If you have ever been to Chicago, then there is a huge likelihood that you have been on CTA. The CTA is a public mass transit company that serves as the major transport company in the windy city. For individuals who are ready to put in an effort to work, there are tons of employment opportunities that await you. But our focus in this article still remains, can felons work with the CTA? This question will be answered as you read through this piece and will also help you know CTA the more.
An Overview of the Second Chance Plan by CTA
The CTA, which is an acronym for Chicago Transit Authority provides a Second Chance Plan for people who are at one point incarcerated or who find it difficult securing a job. The scheme is run in affiliation with the City of Chicago and social service agencies in Chicago. This program is in a way also affiliated to the Family & Support Department, thus making it less stressful for job hunters and felons to get well trained and fully employed in the transport sector in Chicago.
Job Preparation Training via CTA
For you to be eligible for the CTA empowerment program, you must be fully resident in Chicago City and you must be 18 years and above. An applicant who meets these requirements will undergo ten weeks of intensive Job Preparation Training, after which a certificate will be tendered from a referral agency associated with the company.
Getting a job in the Mainstream – Different types of Second Chance Applicants
For you to apply for the CTA program and be admitted, you must not be under house arrest (putting on a metal band or bracelet); an alcohol or drug program or work release centers. According to a reliable report, this program stated that it is capable of providing up to 260 Second Chance jobs on a yearly basis. The enrollment of applicants and completion of the program is carried out throughout the year.
What are the things to expect if you are working under the CTA Program?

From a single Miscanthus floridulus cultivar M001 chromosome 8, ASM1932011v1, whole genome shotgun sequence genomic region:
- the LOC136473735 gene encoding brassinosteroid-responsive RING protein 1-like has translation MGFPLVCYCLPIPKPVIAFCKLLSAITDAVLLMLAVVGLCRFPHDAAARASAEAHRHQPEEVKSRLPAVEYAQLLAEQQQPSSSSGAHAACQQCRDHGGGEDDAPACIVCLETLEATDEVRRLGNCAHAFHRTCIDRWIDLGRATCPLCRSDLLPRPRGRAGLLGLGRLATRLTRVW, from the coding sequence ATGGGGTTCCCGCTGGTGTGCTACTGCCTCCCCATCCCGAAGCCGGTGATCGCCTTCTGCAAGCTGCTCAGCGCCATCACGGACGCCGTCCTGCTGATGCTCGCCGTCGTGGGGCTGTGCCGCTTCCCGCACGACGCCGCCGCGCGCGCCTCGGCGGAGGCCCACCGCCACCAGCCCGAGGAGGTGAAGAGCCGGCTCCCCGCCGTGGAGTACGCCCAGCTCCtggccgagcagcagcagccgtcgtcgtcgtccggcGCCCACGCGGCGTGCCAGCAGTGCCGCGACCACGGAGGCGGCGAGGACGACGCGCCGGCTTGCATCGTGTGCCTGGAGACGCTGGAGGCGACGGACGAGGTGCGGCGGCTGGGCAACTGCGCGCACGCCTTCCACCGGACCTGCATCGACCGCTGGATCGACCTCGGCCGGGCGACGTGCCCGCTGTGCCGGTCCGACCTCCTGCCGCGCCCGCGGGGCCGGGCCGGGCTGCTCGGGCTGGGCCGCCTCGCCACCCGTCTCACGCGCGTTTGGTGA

- What and how participants get paid
The CTA Second Chance Placement training usually lasts for 1 year (12 months) on an average or just a bit longer. During this period, participants of the training are placed on $10/hr and they have the opportunity to work for up to 40 hrs per week. They receive their pay after every two weeks.
- How apprentice positions are being filled
As soon as there is a vacant position for an apprentice, The Chicago Transport Authority will get in touch with one of the referring agencies. These agencies will then send a list of applicants that have already gone through mandatory screening and have successfully gone through the job preparation training requirement.
- Getting set to start working as an apprentice
As soon as an applicant gets a recommendation, background processing is carried out through fingerprinting and he undergoes medical screening. After rounding up the medical test and background screening, an applicant is taken through an employee orientation in which he learns the criteria for eligibility, program guidelines, placements, union participation, and task related to an Apprentice task. As at when the orientation is taking place, all employment documentation is also carried out and completed.